Hi yall, I was just reading a book on set theory and I came across this definition of an ordered pair: [tex]\langle a,b\rangle \equiv \lbrace \lbrace a,1 \rbrace, \lbrace b,2 \rbrace \rbrace [/tex] I think this is a really ingenious way to define an ordered pair but I was wondering are there any other, more intuitive, ways to define an ordered pair? edit: fixed the pointy brackets thanks to Hurkyl
You could just define an ordered pair axiomatically. Basically, the point of axiomatic set theory is to work with a very minimalist foundation -- so rather than start by assuming the existence of your basic tools (like ordered pairs), it has to actually construct them, and this requires using clever tricks (precisely because you aren't able to use your basic tools). Incidentally, for your LaTeX, I think you're looking for: \langle \rangle and \{ \} (oh, nm, I see you got it)
that definition fails for the rodered pair <2,1>. i think the usual definition is <a,b> = {{a}, {a,b}}. as in Kelley's modern algebra, for his continental classroom course on tv, circa 1960.
So I guess you can define (a,b) the following way: (a,b) := {{a},{a,b}}. Using this definition, the ordered 3-tuple becomes (a,b,c) = {{a},{a,{b,{b,c}}}. Isn't this way of defining a lot more difficult than the one I mentioned. I mean, the ordered triple would be (a,b,c) = {{a,1},{b,2},{c,3}} using the method I mentioned, right?
Originally I agreed with you, but thinking about it I'm not sure it's a problem, as long as you know the arity beforehand. <2, 1> would be {{1, 2}}, but doesn't that uniquely decompose to <2, 1> as an ordered pair? It seems to work: Case 1: Neither element is 1 or 2: {{a, 1}, {b, 2}} has 2 elements with 2 elements each. Case 2: Both elements are 1 or 2: {{1}, {2}}, {{1, 2}}, {{1}, {1, 2}}, {{1, 2}, {2}} Case 3: Exactly one element is 1 or 2: {{1}, {b, 2}}, {{1, 2}, {b, 2}}, {{b, 1}, {1, 2}}, {{b, 1}, {2}}. Case 1 doesn't conflect with case 2 because all elements in case 1 have a number not equal to 1 or 2. Case 1 doesn't conflect with case 3 because all sets in case 3 that have both elements of cardinality 2 contain {1, 2} which is not in any set in case 1. Case 2 doesn't conflict with case 3 by checking each case.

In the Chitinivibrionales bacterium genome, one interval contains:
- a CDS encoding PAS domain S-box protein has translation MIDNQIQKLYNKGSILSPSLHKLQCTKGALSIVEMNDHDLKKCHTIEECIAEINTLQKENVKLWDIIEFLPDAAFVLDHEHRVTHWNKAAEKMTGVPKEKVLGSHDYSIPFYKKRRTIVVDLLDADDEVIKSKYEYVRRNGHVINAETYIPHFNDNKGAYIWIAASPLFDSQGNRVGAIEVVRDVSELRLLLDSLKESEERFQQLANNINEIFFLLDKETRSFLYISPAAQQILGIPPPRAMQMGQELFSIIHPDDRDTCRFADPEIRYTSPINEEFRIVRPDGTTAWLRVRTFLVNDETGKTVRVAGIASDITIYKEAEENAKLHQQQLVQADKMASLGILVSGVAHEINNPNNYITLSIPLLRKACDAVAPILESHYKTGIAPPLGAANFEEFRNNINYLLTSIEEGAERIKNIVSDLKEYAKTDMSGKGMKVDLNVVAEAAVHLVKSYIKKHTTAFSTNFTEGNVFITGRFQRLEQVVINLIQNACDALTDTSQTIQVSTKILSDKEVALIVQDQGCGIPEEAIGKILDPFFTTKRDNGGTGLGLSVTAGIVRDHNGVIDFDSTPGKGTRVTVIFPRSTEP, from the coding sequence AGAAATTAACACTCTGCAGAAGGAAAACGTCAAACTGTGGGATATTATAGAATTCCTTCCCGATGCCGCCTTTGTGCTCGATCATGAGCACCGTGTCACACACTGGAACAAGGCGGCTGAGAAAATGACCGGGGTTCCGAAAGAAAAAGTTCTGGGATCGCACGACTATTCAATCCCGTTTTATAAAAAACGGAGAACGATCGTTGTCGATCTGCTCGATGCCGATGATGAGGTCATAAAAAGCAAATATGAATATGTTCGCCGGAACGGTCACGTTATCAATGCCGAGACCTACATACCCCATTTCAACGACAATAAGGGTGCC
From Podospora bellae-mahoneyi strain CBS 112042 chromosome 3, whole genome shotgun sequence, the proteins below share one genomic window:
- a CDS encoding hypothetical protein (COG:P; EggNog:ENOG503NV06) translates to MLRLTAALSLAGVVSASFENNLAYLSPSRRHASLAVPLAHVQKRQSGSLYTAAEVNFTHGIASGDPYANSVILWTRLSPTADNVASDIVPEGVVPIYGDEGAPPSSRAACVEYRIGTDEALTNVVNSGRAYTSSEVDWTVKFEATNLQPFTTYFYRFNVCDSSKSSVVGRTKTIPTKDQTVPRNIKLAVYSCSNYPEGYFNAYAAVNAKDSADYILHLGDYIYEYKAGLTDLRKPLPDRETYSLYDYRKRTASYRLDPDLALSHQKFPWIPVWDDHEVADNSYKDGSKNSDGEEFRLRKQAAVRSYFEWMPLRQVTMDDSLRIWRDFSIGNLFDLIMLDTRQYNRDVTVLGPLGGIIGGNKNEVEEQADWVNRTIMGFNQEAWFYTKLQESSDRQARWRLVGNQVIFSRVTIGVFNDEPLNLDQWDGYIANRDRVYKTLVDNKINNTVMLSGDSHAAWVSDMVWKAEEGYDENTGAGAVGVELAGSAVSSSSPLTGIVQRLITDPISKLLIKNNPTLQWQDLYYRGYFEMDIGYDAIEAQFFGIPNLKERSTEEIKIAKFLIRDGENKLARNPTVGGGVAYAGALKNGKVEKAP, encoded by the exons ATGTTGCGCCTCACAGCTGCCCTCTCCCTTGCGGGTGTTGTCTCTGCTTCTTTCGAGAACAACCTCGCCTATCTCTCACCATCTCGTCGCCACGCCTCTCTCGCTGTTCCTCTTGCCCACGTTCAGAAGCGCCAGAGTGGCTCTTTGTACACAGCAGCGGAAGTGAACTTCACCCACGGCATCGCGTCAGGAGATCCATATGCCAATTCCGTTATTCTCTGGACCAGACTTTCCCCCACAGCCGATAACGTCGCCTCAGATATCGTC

the definition by [tex]\langle a,b \rangle = \{\{a,1\},\{b,2\}\}[/tex] is undesirable mainly due to it's reliance on the existence of 1 and 2. the (arguably) best definition is [tex]\langle a,b \rangle = \{\{a\},\{a,b\}\}[/tex] An n-tuple can then be defined as an ordered pair of an element and an (n-1)-tuple. Note that the n-tuple definition doesn't actually rely on the existence of natural numbers, but rather uses natural numbers simply as a naming convention. I should note that another definition for an n-tuple is in fact a mapping from [tex]\mathbb{N}[/tex] to some set, which gives it the structure [tex]\{\langle 1,a_1 \rangle, \langle 2,a_2 \rangle, \ldots , \langle n,a_n \rangle\}[/tex]
I'd argue that the best way to define <a,b> is by its properties. That is <a,b> exists for all a,b and <a,b>=<c,d> iff a=c and b=d. Then the fact that <a,b>=={{a},{a,b}} or <a,b>=={{a,1},{b,2}} satisfies the required properties is a proof that sets exist => ordered pairs exist.